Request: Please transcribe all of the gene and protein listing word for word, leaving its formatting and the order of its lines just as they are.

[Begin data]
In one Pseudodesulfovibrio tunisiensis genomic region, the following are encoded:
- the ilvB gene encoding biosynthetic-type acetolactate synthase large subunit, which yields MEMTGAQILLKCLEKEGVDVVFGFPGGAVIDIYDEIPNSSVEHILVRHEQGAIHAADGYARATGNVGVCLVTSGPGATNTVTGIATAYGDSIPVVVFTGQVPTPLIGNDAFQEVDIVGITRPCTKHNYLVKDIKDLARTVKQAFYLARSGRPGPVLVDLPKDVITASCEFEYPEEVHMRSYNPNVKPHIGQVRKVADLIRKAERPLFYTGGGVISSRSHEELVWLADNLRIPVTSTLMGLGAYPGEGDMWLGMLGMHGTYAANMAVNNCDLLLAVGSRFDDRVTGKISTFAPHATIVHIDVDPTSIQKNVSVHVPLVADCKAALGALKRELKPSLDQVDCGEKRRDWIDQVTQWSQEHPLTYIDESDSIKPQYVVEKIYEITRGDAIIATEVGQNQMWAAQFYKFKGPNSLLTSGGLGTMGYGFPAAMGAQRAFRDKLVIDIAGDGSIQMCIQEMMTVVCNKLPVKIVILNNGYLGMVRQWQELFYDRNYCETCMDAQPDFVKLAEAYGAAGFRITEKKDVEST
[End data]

In one Pseudodesulfovibrio tunisiensis genomic region, the following are encoded:
- the ilvB gene encoding biosynthetic-type acetolactate synthase large subunit, which yields MEMTGAQILLKCLEKEGVDVVFGFPGGAVIDIYDEIPNSSVEHILVRHEQGAIHAADGYARATGNVGVCLVTSGPGATNTVTGIATAYGDSIPVVVFTGQVPTPLIGNDAFQEVDIVGITRPCTKHNYLVKDIKDLARTVKQAFYLARSGRPGPVLVDLPKDVITASCEFEYPEEVHMRSYNPNVKPHIGQVRKVADLIRKAERPLFYTGGGVISSRSHEELVWLADNLRIPVTSTLMGLGAYPGEGDMWLGMLGMHGTYAANMAVNNCDLLLAVGSRFDDRVTGKISTFAPHATIVHIDVDPTSIQKNVSVHVPLVADCKAALGALKRELKPSLDQVDCGEKRRDWIDQVTQWSQEHPLTYIDESDSIKPQYVVEKIYEITRGDAIIATEVGQNQMWAAQFYKFKGPNSLLTSGGLGTMGYGFPAAMGAQRAFRDKLVIDIAGDGSIQMCIQEMMTVVCNKLPVKIVILNNGYLGMVRQWQELFYDRNYCETCMDAQPDFVKLAEAYGAAGFRITEKKDVEST